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The Theory of the Leisure Class (Modern Library Classics)
Thorstein Veblen, Alan Wolfe
Nothing To Commend Her - Jo Barrett Plain, intellectual Agatha wishes she could have both a husband and her fertilizer experiments. But given that no man has ever been interested in her, and she doubts any would let her continue her studies, she's resigned herself to the loveless life of a spinster.

A chance encounter with the horribly scarred Lord Leighton leads to a swift private marriage. Both Agatha and Magnus used up all their courage just getting to the altar--neither has any left to try to bridge the gap between them. Weeks pass, and it looks like their marriage will remain unconsummated and fulfilling.

Then Agatha starts experiencing terrifying accidents. The threats to her life give her even more determination to have a true marriage with her husband.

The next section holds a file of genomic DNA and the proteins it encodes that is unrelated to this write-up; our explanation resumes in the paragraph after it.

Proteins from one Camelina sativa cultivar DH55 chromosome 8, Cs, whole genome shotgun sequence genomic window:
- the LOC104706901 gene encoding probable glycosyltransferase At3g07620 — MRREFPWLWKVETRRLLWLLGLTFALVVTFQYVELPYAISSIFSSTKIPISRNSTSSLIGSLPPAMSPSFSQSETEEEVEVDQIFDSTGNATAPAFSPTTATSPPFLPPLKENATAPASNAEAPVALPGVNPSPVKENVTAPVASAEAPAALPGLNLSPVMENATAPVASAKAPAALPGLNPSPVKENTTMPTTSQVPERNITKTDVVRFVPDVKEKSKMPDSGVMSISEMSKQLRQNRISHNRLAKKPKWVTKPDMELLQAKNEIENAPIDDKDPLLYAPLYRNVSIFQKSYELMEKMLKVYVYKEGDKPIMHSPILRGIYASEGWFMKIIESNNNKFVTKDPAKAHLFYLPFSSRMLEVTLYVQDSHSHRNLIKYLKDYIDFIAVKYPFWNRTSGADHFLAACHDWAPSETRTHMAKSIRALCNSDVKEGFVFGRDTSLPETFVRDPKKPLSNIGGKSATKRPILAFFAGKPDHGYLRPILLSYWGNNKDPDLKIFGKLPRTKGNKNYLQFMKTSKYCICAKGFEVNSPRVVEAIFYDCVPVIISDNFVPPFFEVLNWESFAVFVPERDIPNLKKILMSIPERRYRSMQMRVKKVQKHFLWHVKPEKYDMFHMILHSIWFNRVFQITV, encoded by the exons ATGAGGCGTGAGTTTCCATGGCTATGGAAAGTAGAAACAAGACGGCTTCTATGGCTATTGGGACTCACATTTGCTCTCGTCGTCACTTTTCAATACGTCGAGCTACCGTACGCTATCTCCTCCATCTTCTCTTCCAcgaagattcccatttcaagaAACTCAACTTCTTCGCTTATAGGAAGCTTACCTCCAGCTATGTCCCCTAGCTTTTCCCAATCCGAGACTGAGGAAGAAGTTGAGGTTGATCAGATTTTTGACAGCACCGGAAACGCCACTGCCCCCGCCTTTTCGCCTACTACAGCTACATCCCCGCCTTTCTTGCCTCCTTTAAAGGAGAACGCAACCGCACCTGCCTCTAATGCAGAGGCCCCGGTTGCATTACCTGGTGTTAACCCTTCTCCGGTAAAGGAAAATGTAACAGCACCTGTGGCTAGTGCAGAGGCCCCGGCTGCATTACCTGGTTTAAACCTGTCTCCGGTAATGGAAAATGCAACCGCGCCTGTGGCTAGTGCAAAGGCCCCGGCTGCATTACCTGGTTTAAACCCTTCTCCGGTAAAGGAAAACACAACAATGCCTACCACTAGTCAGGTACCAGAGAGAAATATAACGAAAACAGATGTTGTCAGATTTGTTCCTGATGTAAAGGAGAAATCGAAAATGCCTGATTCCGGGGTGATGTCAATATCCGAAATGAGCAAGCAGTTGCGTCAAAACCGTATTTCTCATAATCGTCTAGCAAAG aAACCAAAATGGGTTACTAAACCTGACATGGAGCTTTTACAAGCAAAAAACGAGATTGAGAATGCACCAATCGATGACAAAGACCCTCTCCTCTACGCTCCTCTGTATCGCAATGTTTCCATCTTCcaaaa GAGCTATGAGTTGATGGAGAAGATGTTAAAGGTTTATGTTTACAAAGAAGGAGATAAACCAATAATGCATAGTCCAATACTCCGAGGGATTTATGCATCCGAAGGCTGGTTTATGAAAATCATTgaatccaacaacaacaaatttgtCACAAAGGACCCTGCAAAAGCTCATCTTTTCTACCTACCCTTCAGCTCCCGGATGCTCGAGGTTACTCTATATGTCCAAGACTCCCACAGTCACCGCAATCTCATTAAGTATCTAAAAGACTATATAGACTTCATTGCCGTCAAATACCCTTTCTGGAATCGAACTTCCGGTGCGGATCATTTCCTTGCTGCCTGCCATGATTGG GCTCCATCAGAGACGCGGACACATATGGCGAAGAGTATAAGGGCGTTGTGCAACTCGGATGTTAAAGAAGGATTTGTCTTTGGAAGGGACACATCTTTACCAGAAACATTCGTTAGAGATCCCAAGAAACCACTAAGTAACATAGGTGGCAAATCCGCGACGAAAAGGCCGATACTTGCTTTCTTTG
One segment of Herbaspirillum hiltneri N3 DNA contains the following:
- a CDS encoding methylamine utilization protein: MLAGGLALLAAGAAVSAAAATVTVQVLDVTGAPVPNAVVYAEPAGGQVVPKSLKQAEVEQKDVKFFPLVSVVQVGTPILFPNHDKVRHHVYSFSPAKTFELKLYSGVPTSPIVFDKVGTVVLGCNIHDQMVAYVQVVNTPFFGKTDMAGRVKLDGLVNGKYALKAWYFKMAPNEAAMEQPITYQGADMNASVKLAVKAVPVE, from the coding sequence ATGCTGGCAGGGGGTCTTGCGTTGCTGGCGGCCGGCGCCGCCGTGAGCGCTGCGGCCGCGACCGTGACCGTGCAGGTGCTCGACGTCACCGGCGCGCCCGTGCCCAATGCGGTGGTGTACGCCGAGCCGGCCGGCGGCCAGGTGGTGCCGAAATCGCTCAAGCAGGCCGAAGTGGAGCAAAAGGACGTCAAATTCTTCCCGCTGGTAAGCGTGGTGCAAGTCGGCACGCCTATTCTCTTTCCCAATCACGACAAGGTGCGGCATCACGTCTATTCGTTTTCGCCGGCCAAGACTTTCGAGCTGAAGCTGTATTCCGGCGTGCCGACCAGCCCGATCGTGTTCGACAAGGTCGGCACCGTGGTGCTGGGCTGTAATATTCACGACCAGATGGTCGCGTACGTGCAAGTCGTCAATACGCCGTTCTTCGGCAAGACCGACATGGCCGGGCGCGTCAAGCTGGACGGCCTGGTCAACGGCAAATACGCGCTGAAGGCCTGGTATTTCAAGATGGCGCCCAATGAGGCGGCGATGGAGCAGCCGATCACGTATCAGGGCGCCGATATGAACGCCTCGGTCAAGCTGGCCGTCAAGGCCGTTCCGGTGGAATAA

I quite liked this. Agatha and Magnus are fairly unique in the Regency world--neither is handsome or popular, and although Agatha is smart she's not witty. There's no make-over scene where Agatha gets loads of new clothes, helped by a simpering French modiste, there's no courtship, there's no waltzing. The couple falls in love after their marriage, powered by their animal attraction to each other and their kind deeds toward others. It's far from perfect (Magnus seems inordinately focused on the "berries" that apparently sprout from Agatha's breasts, and near the end everything is swamped in matchmaking other characters), but it was good enough that I've sought out another book by the same author.